The state Legislature recently formed a commission to end poverty in Minnesota by 2020.
A commission to end poverty is not new to Minnesota. In 1986, Gov. Rudy Perpich established a Governor’s Commission on Poverty. The commission’s purpose, similar to the current commission’s, was to identify strategies to end poverty by 2000. The commission gave way to several government assistance initiatives such as the Working Family Tax Credit and Basic Sliding Fee Child Care that have aided many impoverished Minnesotans. Still, the assistance programs can only sustain the poor – they cannot end poverty as they only address symptoms, not causes.
Since 2000, the poor remain and continue to grow in numbers in Minnesota and throughout the United States.
In February, the National Association of Child Care Resource and Referral Agencies reported 7,605,363 U.S. families out of roughly 74 million live below poverty level. Currently, for a family of four in the U.S., the poverty level is $20,650 a year in earned income. However, according to the National Center for Children in Poverty, families need to earn at least double the poverty level to make ends meet. In view of this, 20,152,000 families in the United States and 223,000 families in Minnesota live below 200 percent of poverty level. Around 25 percent of people in most U.S. states live below 200 percent of poverty level and cannot make ends meet.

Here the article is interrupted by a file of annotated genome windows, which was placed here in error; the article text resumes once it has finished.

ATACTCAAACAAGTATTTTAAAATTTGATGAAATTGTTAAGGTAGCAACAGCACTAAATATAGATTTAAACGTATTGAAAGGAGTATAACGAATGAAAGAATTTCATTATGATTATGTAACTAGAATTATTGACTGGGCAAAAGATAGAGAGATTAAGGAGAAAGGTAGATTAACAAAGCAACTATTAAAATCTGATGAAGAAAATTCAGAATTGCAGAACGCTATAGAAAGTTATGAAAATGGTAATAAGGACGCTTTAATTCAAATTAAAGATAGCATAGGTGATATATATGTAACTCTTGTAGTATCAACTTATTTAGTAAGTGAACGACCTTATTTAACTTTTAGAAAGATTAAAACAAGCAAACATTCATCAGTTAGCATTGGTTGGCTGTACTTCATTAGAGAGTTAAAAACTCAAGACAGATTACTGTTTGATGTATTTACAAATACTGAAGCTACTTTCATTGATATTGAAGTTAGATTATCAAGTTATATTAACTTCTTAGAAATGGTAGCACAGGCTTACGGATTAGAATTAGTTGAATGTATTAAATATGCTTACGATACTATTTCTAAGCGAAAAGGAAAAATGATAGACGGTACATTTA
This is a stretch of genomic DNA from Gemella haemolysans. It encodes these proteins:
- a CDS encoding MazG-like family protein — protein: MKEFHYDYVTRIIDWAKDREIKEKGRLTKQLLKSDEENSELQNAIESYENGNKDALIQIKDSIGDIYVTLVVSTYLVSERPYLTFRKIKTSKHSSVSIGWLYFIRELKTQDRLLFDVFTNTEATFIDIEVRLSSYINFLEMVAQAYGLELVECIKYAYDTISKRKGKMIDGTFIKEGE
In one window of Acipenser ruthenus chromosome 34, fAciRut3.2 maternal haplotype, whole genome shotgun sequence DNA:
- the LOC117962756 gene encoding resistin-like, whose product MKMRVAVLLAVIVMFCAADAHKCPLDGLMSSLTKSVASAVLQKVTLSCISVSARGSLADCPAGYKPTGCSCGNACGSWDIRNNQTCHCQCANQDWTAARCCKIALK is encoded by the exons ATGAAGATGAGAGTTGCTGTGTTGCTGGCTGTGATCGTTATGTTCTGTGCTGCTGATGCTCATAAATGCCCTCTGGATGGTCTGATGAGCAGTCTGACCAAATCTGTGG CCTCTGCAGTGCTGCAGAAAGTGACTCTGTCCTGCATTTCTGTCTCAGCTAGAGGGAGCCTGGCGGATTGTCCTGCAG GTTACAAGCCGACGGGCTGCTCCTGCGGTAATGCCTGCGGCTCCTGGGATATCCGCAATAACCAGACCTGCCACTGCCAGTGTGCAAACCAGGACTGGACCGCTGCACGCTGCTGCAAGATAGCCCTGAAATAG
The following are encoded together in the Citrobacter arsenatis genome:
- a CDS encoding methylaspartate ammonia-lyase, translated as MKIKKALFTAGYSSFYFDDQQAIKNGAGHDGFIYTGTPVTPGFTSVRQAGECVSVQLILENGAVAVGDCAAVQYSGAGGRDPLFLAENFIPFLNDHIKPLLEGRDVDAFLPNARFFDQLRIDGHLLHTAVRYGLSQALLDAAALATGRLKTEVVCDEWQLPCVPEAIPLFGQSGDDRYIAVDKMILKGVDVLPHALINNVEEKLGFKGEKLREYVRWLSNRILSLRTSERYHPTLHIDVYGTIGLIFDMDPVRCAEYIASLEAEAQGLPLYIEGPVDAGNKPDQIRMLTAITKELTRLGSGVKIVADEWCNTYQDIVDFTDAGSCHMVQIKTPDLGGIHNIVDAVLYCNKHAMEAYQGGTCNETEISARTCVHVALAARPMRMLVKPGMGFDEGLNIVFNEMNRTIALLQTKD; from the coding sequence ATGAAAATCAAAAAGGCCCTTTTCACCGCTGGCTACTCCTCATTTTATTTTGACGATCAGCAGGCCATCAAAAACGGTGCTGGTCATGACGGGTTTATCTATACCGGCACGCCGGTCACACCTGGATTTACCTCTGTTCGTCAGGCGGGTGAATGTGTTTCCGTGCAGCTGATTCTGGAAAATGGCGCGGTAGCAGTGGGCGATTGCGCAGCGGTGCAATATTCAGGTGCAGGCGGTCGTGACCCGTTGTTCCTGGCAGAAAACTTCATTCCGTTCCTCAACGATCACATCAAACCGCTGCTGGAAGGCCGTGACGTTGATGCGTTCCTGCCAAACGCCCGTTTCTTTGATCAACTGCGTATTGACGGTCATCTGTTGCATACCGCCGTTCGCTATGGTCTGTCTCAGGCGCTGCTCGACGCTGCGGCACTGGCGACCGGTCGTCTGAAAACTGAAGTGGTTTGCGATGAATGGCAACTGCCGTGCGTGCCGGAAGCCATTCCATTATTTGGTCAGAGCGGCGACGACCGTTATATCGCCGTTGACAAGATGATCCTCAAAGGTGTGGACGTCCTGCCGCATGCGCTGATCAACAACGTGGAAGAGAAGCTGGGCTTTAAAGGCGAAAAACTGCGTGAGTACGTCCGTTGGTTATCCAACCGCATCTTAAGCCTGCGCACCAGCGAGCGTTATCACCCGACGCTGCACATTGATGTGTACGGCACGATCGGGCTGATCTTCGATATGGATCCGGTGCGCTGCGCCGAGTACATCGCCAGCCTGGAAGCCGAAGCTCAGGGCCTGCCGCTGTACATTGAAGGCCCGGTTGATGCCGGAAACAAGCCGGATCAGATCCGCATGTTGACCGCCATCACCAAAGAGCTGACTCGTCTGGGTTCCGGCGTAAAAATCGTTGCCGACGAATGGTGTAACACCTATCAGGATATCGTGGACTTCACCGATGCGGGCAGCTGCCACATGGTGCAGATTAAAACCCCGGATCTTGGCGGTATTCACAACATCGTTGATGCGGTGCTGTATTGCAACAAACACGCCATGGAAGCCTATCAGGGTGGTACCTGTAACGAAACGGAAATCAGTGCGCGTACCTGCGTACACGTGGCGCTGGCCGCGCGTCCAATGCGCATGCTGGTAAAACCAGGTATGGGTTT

Few families are new to poverty – just as a child born into wealth is more likely to live wealthy, a child born into poverty is more likely to live poor. Inherited status is the dividing line in America. The family a child is reared into determines the education, health-care and opportunities that child will receive. An individual can transcend class with government assistance, but a class cannot transcend itself without complete government intervention.
The Minnesota Legislative Commission to End Poverty by 2020 will fail to end poverty, just as the 1986 commission failed, unless they recognize poverty’s causes and intervene.